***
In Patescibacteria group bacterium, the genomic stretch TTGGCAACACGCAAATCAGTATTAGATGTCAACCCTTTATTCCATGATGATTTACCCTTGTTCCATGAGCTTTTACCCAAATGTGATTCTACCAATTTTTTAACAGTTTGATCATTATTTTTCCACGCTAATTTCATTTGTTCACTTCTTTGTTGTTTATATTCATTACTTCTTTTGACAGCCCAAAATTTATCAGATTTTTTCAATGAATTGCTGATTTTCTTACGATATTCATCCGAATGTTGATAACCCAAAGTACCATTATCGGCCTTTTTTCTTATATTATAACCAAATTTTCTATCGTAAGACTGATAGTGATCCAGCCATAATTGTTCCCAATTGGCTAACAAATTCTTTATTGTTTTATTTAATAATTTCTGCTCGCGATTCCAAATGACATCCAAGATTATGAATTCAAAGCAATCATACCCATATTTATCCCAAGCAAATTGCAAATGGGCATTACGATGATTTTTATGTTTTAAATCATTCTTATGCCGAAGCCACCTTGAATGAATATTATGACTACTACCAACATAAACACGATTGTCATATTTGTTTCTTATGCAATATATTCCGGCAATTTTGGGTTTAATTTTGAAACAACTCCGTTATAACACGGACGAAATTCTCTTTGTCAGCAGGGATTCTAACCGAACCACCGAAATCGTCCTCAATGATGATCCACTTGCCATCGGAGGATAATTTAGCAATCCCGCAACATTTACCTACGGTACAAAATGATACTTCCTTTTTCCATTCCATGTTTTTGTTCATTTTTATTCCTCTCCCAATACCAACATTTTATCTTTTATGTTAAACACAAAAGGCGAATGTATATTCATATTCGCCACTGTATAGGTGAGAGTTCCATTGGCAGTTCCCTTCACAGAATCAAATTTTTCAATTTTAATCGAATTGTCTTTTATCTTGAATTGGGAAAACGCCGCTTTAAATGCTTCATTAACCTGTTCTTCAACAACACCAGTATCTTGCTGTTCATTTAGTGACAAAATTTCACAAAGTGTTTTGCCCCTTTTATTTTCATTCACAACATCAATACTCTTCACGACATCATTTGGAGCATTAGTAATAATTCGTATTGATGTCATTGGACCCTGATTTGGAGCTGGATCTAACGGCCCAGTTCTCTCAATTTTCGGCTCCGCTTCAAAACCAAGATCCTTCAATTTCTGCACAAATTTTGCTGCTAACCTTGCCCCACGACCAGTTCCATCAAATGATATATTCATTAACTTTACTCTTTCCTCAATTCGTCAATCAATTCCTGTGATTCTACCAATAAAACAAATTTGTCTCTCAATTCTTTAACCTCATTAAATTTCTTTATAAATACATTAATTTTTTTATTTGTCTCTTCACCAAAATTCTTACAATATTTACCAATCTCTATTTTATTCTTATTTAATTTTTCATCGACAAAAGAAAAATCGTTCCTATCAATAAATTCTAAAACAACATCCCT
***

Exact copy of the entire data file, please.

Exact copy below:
In Patescibacteria group bacterium, the genomic stretch TTGGCAACACGCAAATCAGTATTAGATGTCAACCCTTTATTCCATGATGATTTACCCTTGTTCCATGAGCTTTTACCCAAATGTGATTCTACCAATTTTTTAACAGTTTGATCATTATTTTTCCACGCTAATTTCATTTGTTCACTTCTTTGTTGTTTATATTCATTACTTCTTTTGACAGCCCAAAATTTATCAGATTTTTTCAATGAATTGCTGATTTTCTTACGATATTCATCCGAATGTTGATAACCCAAAGTACCATTATCGGCCTTTTTTCTTATATTATAACCAAATTTTCTATCGTAAGACTGATAGTGATCCAGCCATAATTGTTCCCAATTGGCTAACAAATTCTTTATTGTTTTATTTAATAATTTCTGCTCGCGATTCCAAATGACATCCAAGATTATGAATTCAAAGCAATCATACCCATATTTATCCCAAGCAAATTGCAAATGGGCATTACGATGATTTTTATGTTTTAAATCATTCTTATGCCGAAGCCACCTTGAATGAATATTATGACTACTACCAACATAAACACGATTGTCATATTTGTTTCTTATGCAATATATTCCGGCAATTTTGGGTTTAATTTTGAAACAACTCCGTTATAACACGGACGAAATTCTCTTTGTCAGCAGGGATTCTAACCGAACCACCGAAATCGTCCTCAATGATGATCCACTTGCCATCGGAGGATAATTTAGCAATCCCGCAACATTTACCTACGGTACAAAATGATACTTCCTTTTTCCATTCCATGTTTTTGTTCATTTTTATTCCTCTCCCAATACCAACATTTTATCTTTTATGTTAAACACAAAAGGCGAATGTATATTCATATTCGCCACTGTATAGGTGAGAGTTCCATTGGCAGTTCCCTTCACAGAATCAAATTTTTCAATTTTAATCGAATTGTCTTTTATCTTGAATTGGGAAAACGCCGCTTTAAATGCTTCATTAACCTGTTCTTCAACAACACCAGTATCTTGCTGTTCATTTAGTGACAAAATTTCACAAAGTGTTTTGCCCCTTTTATTTTCATTCACAACATCAATACTCTTCACGACATCATTTGGAGCATTAGTAATAATTCGTATTGATGTCATTGGACCCTGATTTGGAGCTGGATCTAACGGCCCAGTTCTCTCAATTTTCGGCTCCGCTTCAAAACCAAGATCCTTCAATTTCTGCACAAATTTTGCTGCTAACCTTGCCCCACGACCAGTTCCATCAAATGATATATTCATTAACTTTACTCTTTCCTCAATTCGTCAATCAATTCCTGTGATTCTACCAATAAAACAAATTTGTCTCTCAATTCTTTAACCTCATTAAATTTCTTTATAAATACATTAATTTTTTTATTTGTCTCTTCACCAAAATTCTTACAATATTTACCAATCTCTATTTTATTCTTATTTAATTTTTCATCGACAAAAGAAAAATCGTTCCTATCAATAAATTCTAAAACAACATCCCT